Some weeks ago my friend Ananya Vajpeyi began posting verses of Tibetan poetry on her Facebook Wall. That is where I first read them, and that is how I first became aware of the existence of a large number of young Tibetan poets living in small, cramped hostel rooms and apartments in Dharamshala and etching the confines and struggles of their existence into poems. I remember talking to Ananya about how moved I was by some of the words, and how evocative they were. It was in one of our conversations about this poetry that the idea of producing a short piece about these young voices, and their determination to have their works published, and heard came about.
Reading the works in the comfort of my room in Delhi was a strong experience. But it was only after I had spent some time in Dharamshala that I really began to understand the meaning and complexity of these works. It is only by coming here to Dharamsahala that I finally realized that the world within the poems are written in resistance to the world that the Tibetan’s see around them. And to a future they fear is promised to them. The poems are a tapestry of hopes in opposition to the squalor and uncertainty, if not outright (seeming) impossibility, of the fulfillment of those hopes.
Their poems which are filled with a sorrow, longing and a sort of inner frenzy to escape, a near maddening sense of loss. When you meet the poets, however, as you sit with them, whether in a local cafe or in the suffocating confines of their tiny refugee hostels and apartments, they come across as brave, polite, gentle, funny and determined. But the poems reveal the inner reality – another reality. As you sit with them, having read their works, you see not just the person in front of you, but the demons that reside within.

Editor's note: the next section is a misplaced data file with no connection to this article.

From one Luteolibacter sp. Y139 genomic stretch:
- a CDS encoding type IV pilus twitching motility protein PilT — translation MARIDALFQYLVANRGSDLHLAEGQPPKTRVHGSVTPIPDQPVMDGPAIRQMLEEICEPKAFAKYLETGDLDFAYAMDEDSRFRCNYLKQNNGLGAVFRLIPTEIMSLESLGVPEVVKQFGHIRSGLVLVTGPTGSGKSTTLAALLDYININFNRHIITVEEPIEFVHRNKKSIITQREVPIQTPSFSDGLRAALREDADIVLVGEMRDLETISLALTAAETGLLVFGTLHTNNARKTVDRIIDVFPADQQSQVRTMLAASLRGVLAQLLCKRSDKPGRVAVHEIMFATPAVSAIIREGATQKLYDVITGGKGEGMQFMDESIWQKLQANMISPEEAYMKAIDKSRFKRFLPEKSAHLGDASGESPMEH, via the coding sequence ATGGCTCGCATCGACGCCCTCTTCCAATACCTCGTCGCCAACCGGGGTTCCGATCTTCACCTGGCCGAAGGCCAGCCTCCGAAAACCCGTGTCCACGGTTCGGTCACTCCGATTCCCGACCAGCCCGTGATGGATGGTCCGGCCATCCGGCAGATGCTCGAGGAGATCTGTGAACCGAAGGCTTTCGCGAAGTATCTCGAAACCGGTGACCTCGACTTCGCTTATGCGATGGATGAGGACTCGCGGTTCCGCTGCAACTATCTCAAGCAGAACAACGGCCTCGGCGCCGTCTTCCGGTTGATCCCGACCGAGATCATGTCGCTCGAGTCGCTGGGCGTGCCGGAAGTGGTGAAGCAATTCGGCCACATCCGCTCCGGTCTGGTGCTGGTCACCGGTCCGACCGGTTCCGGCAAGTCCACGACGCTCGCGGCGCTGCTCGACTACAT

The poems are near screams, a form of release and contain the frantic gestures of a prisoner pulling at bars. Some have the desperation of a man pulling his hair to feel a pain greater than the one in his heart. I see their faces – those laughs, that smile, those strong and determined eyes, I respect their words – that rhetoric of resistance, that language of confrontation, that mission of struggle, but then I think of the poems that reveal the fragility of their souls, the darkness of their inner world, the real hopelessness that fuels the public strength and courage.
Over the course of the next few days I will be posting recordings of the poets reading their works. Bhuchung D. Sonam and Casey Kemp, a Buddhist researcher and scholar, have generously offered to translate works from the original Tibetan. This may take some time, but many younger Tibetan poets are writing in English, and those I will share here shortly.
This is an amazingly talented, very passionate group of young poets. Their works are largely unpublished, but the people at outfits like TibetWrites – small, locally funded publishing effort, are trying to get more of this work out to the world.
As I said, I will be posting various poems, photo essays, poet profiles, translated poems, and a flip book over the course of the coming weeks. I am also putting together a small, soft cover, book of images from my time in Dharamshala that I hope people will be willing to purchase. All proceeds from the sale of the book will go to TibetWrites to support the further translation and publishing of the works of these young poets.
It is impossible however, to end a discussion about Tibetan poets without mentioning Tenzin Tsundue. I will not say much here about this remarkable man, because so much has already been said. Though of course I feel that it is still not enough. Tsundue is an inspiration to anyone who meets him and a source of endless energy,belief and hope. Here in Dharamshala he can be taken for a one man crusade for the struggle for Tibetan rights and independence. Of course there are thousands involved in this seemingly Sisyphean effort, but Tsundue remains a spark to it all. But not only that, he is also a poet, a writer and a lovely and generous man.
I end this post with him because I can’t help but feel that somehow so much of what is going on in the Tibetan community in exile begins with him. The writer Pankaj Mishra called him one of The Restless Children of The Dalai Lama. I will write more about Tsundue and his poetry, as I will about other poets that I met, in the next few days.